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with Tom, as with all who will not confess their Lord before men; and for the last year he had probably not said his prayers in earnest a dozen times.

Poor Tom! the first and bitterest feeling which was like to break his heart, was the sense of his own cowardice. The vice of all others which he loathed was brought in and burned in on his own soul. He had lied to his mother, to his conscience, to his God. How could he bear it? And then the poor little weak boy, whom he had pitied and almost scorned for his weakness, had done that which he, braggart as he was, dared not do. The first dawn of comfort came to him in swearing to himself that he would stand by that boy through thick and thin, and cheer him, and help him, and bear his burthens, for the good deed done that night. Then he resolved to write home next day and tell his mother all, and what a coward her son had been. And then peace came to him as he resolved, lastly, to bear his testimony next morning. The morning would be harder than the night to begin with, but he felt that he could not afford to let one chance slip. Several times he faltered, for the devil showed him first, all his old friends calling him “ Saint” and “ Squaretoes,” and a dozen hard names, and whispered to him that his motives would be misunderstood, and he would only be left alone with the new boy ; whereas it was his duty to keep all means of influence, that he might do good to the largest number. And then came the more subtle temptation,

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“ Shall I not be showing myself braver than others by doing this ? Have I any right to begin it now? Ought I not rather to pray in my own study, letting other boys know that I do so, and trying to lead them to it, while in public at least I should go on as I have done?” However, his good angel was too strong that night, and he turned on his side and slept, tired of trying to reason, but resolved to follow the impulse which had been so strong, and in which he had found peace.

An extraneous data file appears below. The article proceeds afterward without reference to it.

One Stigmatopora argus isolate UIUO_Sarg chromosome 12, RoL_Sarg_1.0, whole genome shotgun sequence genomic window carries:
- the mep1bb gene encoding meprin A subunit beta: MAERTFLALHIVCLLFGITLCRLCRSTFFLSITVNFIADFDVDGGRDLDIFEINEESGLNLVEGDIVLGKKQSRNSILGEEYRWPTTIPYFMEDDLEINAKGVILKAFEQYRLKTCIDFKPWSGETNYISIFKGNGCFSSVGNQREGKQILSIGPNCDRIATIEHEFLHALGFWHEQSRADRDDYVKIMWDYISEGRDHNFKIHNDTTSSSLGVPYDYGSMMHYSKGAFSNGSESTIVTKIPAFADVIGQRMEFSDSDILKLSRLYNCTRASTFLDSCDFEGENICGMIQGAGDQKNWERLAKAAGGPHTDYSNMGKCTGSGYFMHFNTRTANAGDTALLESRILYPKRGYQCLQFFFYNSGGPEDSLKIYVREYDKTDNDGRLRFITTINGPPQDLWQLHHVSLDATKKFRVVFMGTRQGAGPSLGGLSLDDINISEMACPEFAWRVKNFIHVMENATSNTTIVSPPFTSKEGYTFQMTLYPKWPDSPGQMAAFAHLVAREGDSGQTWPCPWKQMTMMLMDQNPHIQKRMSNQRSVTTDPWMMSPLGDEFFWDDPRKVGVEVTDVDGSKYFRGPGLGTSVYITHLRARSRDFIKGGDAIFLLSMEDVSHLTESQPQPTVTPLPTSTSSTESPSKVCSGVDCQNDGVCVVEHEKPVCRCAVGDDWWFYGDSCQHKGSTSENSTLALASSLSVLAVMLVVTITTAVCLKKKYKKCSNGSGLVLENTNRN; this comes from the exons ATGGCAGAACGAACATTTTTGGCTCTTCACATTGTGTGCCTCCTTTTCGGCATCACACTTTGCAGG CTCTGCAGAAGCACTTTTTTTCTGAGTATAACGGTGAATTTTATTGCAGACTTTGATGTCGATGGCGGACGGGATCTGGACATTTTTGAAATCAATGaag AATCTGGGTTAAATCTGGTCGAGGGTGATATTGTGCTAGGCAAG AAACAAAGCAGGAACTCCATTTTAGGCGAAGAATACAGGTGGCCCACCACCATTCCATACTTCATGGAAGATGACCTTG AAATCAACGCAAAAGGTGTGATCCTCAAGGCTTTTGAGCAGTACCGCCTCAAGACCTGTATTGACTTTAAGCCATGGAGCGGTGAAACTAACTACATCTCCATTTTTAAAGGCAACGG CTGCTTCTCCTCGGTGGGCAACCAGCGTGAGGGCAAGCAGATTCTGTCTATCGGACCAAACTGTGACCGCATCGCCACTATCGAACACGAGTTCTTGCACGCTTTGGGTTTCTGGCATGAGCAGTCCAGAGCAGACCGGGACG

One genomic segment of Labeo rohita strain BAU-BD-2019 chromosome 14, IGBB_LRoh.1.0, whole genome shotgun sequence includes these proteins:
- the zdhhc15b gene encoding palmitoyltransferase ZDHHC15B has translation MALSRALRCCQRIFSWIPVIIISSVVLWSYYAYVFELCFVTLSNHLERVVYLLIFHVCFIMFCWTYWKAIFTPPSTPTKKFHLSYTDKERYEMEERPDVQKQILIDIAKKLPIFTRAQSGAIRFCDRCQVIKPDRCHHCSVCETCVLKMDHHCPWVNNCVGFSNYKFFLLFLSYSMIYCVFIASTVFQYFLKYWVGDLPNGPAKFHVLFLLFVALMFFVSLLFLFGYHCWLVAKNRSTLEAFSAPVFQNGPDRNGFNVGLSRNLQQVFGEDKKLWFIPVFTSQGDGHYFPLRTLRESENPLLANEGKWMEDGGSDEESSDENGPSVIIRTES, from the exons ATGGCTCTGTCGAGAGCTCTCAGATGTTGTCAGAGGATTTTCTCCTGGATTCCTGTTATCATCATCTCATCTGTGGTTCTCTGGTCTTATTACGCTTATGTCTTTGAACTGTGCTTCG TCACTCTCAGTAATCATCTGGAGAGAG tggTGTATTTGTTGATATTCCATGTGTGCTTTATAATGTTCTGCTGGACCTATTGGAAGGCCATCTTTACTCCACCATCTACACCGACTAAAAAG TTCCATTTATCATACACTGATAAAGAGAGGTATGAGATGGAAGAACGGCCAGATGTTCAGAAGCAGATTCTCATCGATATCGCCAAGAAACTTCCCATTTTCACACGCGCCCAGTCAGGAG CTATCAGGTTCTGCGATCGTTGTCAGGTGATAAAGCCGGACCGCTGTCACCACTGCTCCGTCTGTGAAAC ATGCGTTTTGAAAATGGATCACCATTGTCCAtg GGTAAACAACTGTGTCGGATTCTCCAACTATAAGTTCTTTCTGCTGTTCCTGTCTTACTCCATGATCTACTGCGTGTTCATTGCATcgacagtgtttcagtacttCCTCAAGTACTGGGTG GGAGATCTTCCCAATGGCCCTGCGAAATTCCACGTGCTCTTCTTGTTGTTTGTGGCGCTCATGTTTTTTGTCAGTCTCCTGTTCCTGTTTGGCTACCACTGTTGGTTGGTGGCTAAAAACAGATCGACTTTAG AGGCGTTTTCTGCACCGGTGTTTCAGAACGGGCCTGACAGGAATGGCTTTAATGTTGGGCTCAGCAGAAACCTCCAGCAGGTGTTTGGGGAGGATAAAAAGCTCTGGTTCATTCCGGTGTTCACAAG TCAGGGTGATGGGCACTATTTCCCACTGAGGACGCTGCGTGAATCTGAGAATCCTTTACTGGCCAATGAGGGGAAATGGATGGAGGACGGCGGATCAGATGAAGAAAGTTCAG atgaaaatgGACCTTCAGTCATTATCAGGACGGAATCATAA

Next morning he was up and washed and dressed, all but his jacket and waistcoat, just as the ten minutes' bell began to ring, and then in the face of the whole room knelt down to pray. Not five words could he say—the bell mocked him; he was listening for every whisper in the room—what were they all thinking of him? He was ashamed to go on kneeling, ashamed to rise from his knees. At last, as it were from his inmost heart, a still small voice seemed to breathe forth the words of the publican, “ God be merciful to me a sinner!” He repeated them over and over, clinging to them as for his life, and rose from his knees comforted and humbled, and ready to face the whole world. It was not needed; two other boys besides Arthur had already followed his example, and he went down to the great school with a glimmering of another lesson in his heartthe lesson that he who has conquered his own coward spirit has conquered the whole outward world; and that other one which the old prophet learnt in the cave in Mount Horeb, when he hid his face, and the 248

TOM LEARNS HIS LESSON.

still small voice asked, “ What doest thou here, Elijah ?” that however we may fancy ourselves alone on the side of good, the King and Lord of men is nowhere without His witnesses; for in every society, however seemingly corrupt and godless, there are those who have not bowed the knee to Baal.